Posted by: sistermom1 | April 19, 2011

Two Couples Retreats

My husband and I have participated in two couples retreats in the past month.  This is an unusual occurence for us, and I truly appreciate his willingness to attend both of these things, which would not be in his normal range of options for his daily life.  After all, he is a typical male, who is very private and not eager to share much with other people — especially things related to our life together.

In March, we attended a weekend sponsored by the local chapter of the MS Society.   This session was really eye-opening.  I learned much more about how my husband is dealing with the reality of my illness.  I also learned about a variety of resources to assist in travel planning for people with disabilities, how MS impacts my mood and cognitive functioning, how to communicate more effectively with my husband, how sexual activities are impacted by MS, and how we can connect better as a couple.

This past weekend we spent with several good friends (all couples). It was an amazing time which left me with many feelings about our life together, and the lessons that I continue to have.

This weekend was absolutely wonderful.  Between lovely accommodations, great food, relaxing spa treatments and 18 holes of golf, everyone had a great time and enjoyed it tremendously.  Even with terrible weather on Saturday, we did not want to leave, but we had to return home on Sunday.

On the way home in the car, we discussed many of the things that we don’t often have the time to talk about every day.  The most loaded question I ever ask him is the dreaded “How are you doing?” question.  I dared to ask him that on our way home this weekend, and the answer he gave me was layered, meaningful, and frankly a surprising joy.

First, he said that he was “Fine”.  This is what he usually says, and it always frustrates me because I feel like it is such an incomplete answer, given what we deal with on a daily basis.  This time though he kept the conversation going and I was really encouraged by what he shared.

He talked about the fact that he does think a lot about how we can live a good life.  How life is every day for us together with our kids and how we are teaching them to live and enjoy their lives as well as the importance of doing positive things is something he spends time thinking about — along with how our family can support me in my health challenges.

He talked about how fortunate we are to have solid friends of good character — to have such great  friends of good quality who love, understand and support us is a wonderful gift that he does not take for granted.  And neither do I.

As we kept the conversation going, I shared how I worry about how my illness impacts our friendships.  He chuckled and reminded me that I should be comfortable and happy with the fact that I am who I am.  My disability should not determine how I interact with people at any given moment, and I should not let it determine how I behave in a group.  I still am the same person I have always been in our group regardless of the impact of my illness on us, and our friends truly respect what I bring to the table.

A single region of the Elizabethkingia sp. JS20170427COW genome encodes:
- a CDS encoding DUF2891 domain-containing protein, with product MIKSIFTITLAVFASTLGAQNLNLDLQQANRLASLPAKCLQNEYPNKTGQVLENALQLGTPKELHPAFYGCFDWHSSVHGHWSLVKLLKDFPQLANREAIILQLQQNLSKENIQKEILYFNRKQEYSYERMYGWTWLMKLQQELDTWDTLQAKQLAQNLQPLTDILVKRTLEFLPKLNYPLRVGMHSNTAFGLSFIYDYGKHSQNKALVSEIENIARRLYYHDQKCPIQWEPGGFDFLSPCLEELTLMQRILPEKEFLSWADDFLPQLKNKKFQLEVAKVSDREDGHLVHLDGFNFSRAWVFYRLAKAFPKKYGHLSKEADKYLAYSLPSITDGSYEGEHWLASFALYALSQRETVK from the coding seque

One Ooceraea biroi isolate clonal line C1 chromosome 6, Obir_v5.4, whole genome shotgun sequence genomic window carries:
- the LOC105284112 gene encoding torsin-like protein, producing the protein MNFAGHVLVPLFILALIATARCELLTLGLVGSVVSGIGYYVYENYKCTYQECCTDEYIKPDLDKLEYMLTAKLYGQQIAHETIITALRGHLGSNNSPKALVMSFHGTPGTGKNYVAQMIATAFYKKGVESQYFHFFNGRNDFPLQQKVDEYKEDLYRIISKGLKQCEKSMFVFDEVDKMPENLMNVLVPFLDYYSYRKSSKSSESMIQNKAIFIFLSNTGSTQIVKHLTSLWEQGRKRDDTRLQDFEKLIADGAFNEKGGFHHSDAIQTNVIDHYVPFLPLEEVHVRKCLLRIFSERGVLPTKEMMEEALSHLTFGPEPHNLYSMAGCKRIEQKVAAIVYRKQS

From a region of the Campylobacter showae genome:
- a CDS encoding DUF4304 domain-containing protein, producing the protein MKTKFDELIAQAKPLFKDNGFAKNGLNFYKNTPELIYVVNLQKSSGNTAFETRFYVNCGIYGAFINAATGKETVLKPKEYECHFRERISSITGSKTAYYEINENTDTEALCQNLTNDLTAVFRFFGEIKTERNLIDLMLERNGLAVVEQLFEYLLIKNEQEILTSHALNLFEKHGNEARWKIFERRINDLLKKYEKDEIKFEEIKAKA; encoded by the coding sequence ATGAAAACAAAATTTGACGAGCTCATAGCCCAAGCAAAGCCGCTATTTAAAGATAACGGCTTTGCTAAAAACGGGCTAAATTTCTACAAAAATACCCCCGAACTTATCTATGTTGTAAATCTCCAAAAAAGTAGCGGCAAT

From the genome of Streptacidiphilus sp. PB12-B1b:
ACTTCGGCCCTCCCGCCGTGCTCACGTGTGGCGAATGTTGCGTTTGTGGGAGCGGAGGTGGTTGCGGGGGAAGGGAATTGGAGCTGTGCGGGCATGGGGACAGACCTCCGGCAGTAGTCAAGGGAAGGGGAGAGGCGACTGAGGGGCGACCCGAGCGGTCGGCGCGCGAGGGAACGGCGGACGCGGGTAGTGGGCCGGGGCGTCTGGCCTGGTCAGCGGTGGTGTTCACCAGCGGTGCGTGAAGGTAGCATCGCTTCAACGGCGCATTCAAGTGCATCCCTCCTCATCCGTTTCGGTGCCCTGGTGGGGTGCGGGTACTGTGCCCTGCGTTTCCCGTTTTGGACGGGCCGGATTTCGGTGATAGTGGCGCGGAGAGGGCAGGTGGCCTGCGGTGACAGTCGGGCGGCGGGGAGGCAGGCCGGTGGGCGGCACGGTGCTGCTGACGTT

It is important to have the wisdom to know what and how much to share with others about my life at any given moment.  With MS  there are things we can and cannot do — for us to be ok with what is and to do what we can and be wise about the things that we do decide to do.  For me not to feel guilty about what is difficult for me to do, and to stop apologizing for being who I am right now and needing what I need right now to be comfortable and happy.  It is fine for me to need whatever I do need (scooter, disabled accommodations, valet parking, whatever) and I should not apologize for it (which I often do – often without realizing it).

Our life together is good — even great.  He appreciates what we do have  — great friends, a lovely home, two wonderful and positive children who are great to be around, wonderful relations with most of our families of origin (I already wrote about the strains of my relationship with one of my siblings — that is still a work in progress).  Although it is different than we planned, it is quite good.

There are many lessons for us in this leg of our journey together.  I feel so fortunate to have this wonderful man in my life — and the amazing group of friends that we do have in our lives and the lives of our children.  This lesson reminds me of the writings of Daisaku Ikeda about illness:

llness is not something to feel ashamed of. It is not a sign of misfortune or defeat. Suffering is the fuel of wisdom, and it opens the way to happiness. Through illness, human beings can gain insight into the meaning of life, understand its value and dignity, and strive to lead more fulfilling lives.

Here’s to leading a more fulfilling life….

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Responses

  1. Sister Girl, you are my hero. You truly inspire when and I am a fan of your determined spirit to fight, make a difference in the lives of your friends, rear responsible children and give unconditional love to your spouse and accept that kind of love also. You are blessd beyond measure and a superstar friend. (just ask those that know you and they will agree. You have a heart of gold with immeasurable wisdom from our Creator. No matter what MS has done to your body it hasn’t taken anything from your keen intellect. As such you are still my favorite MS cover girl. You rock!!!!!!

  2. Linda,
    Great breakthrough communication for your husband. My hat’s off to him for being open to taking it deeper, reaching down inside and sharing from his heart. you are right, for most men that is really not easy at all. And you are doing a great job making it possible for him to reach openness with you. That isn’t easy either.
    Thanks for blogging.
    ed


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